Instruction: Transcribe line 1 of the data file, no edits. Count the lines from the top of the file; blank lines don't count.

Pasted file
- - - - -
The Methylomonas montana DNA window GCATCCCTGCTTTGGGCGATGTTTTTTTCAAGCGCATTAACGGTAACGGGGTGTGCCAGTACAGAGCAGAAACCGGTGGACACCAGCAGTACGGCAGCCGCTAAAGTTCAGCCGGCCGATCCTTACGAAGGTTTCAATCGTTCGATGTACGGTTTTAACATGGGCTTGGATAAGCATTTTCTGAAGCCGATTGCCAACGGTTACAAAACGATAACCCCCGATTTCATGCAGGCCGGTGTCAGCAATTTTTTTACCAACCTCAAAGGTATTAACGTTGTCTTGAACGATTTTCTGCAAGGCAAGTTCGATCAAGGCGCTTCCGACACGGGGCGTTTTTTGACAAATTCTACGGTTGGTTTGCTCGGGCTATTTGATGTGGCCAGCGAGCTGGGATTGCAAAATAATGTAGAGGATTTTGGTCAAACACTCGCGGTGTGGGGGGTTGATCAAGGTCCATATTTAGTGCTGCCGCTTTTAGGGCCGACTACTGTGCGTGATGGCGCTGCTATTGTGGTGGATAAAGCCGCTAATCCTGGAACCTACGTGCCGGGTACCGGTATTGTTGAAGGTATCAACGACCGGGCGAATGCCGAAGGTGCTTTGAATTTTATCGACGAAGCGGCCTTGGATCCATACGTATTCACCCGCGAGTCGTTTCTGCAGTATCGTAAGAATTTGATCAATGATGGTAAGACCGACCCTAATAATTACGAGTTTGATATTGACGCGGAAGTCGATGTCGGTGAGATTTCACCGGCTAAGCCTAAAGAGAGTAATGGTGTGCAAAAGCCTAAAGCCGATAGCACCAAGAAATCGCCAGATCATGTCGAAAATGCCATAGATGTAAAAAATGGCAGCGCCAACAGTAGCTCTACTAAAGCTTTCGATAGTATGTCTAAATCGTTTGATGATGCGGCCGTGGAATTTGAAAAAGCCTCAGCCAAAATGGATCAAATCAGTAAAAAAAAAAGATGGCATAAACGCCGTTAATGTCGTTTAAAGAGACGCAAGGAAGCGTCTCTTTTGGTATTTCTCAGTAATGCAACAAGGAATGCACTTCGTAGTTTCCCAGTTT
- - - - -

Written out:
The Methylomonas montana DNA window GCATCCCTGCTTTGGGCGATGTTTTTTTCAAGCGCATTAACGGTAACGGGGTGTGCCAGTACAGAGCAGAAACCGGTGGACACCAGCAGTACGGCAGCCGCTAAAGTTCAGCCGGCCGATCCTTACGAAGGTTTCAATCGTTCGATGTACGGTTTTAACATGGGCTTGGATAAGCATTTTCTGAAGCCGATTGCCAACGGTTACAAAACGATAACCCCCGATTTCATGCAGGCCGGTGTCAGCAATTTTTTTACCAACCTCAAAGGTATTAACGTTGTCTTGAACGATTTTCTGCAAGGCAAGTTCGATCAAGGCGCTTCCGACACGGGGCGTTTTTTGACAAATTCTACGGTTGGTTTGCTCGGGCTATTTGATGTGGCCAGCGAGCTGGGATTGCAAAATAATGTAGAGGATTTTGGTCAAACACTCGCGGTGTGGGGGGTTGATCAAGGTCCATATTTAGTGCTGCCGCTTTTAGGGCCGACTACTGTGCGTGATGGCGCTGCTATTGTGGTGGATAAAGCCGCTAATCCTGGAACCTACGTGCCGGGTACCGGTATTGTTGAAGGTATCAACGACCGGGCGAATGCCGAAGGTGCTTTGAATTTTATCGACGAAGCGGCCTTGGATCCATACGTATTCACCCGCGAGTCGTTTCTGCAGTATCGTAAGAATTTGATCAATGATGGTAAGACCGACCCTAATAATTACGAGTTTGATATTGACGCGGAAGTCGATGTCGGTGAGATTTCACCGGCTAAGCCTAAAGAGAGTAATGGTGTGCAAAAGCCTAAAGCCGATAGCACCAAGAAATCGCCAGATCATGTCGAAAATGCCATAGATGTAAAAAATGGCAGCGCCAACAGTAGCTCTACTAAAGCTTTCGATAGTATGTCTAAATCGTTTGATGATGCGGCCGTGGAATTTGAAAAAGCCTCAGCCAAAATGGATCAAATCAGTAAAAAAAAAAGATGGCATAAACGCCGTTAATGTCGTTTAAAGAGACGCAAGGAAGCGTCTCTTTTGGTATTTCTCAGTAATGCAACAAGGAATGCACTTCGTAGTTTCCCAGTTT